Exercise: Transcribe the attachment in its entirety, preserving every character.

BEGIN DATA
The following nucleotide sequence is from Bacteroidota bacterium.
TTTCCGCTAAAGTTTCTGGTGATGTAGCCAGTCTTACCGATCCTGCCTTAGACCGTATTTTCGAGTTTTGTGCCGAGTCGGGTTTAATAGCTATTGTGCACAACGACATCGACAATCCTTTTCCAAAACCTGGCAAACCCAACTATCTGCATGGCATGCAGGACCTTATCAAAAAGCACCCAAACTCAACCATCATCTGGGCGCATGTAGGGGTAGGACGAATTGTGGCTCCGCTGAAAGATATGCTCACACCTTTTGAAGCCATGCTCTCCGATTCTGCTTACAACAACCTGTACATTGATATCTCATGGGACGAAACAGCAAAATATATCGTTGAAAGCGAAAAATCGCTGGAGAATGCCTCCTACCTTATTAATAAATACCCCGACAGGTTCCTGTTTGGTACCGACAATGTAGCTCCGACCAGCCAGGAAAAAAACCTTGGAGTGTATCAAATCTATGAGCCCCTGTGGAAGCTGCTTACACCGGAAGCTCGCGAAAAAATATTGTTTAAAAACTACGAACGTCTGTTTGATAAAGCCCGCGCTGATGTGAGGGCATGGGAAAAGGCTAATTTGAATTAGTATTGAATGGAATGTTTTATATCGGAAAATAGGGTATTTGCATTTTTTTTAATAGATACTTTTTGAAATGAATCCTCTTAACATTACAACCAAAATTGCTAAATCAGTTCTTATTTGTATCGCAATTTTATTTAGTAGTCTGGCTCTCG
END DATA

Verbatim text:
The following nucleotide sequence is from Bacteroidota bacterium.
TTTCCGCTAAAGTTTCTGGTGATGTAGCCAGTCTTACCGATCCTGCCTTAGACCGTATTTTCGAGTTTTGTGCCGAGTCGGGTTTAATAGCTATTGTGCACAACGACATCGACAATCCTTTTCCAAAACCTGGCAAACCCAACTATCTGCATGGCATGCAGGACCTTATCAAAAAGCACCCAAACTCAACCATCATCTGGGCGCATGTAGGGGTAGGACGAATTGTGGCTCCGCTGAAAGATATGCTCACACCTTTTGAAGCCATGCTCTCCGATTCTGCTTACAACAACCTGTACATTGATATCTCATGGGACGAAACAGCAAAATATATCGTTGAAAGCGAAAAATCGCTGGAGAATGCCTCCTACCTTATTAATAAATACCCCGACAGGTTCCTGTTTGGTACCGACAATGTAGCTCCGACCAGCCAGGAAAAAAACCTTGGAGTGTATCAAATCTATGAGCCCCTGTGGAAGCTGCTTACACCGGAAGCTCGCGAAAAAATATTGTTTAAAAACTACGAACGTCTGTTTGATAAAGCCCGCGCTGATGTGAGGGCATGGGAAAAGGCTAATTTGAATTAGTATTGAATGGAATGTTTTATATCGGAAAATAGGGTATTTGCATTTTTTTTAATAGATACTTTTTGAAATGAATCCTCTTAACATTACAACCAAAATTGCTAAATCAGTTCTTATTTGTATCGCAATTTTATTTAGTAGTCTGGCTCTCG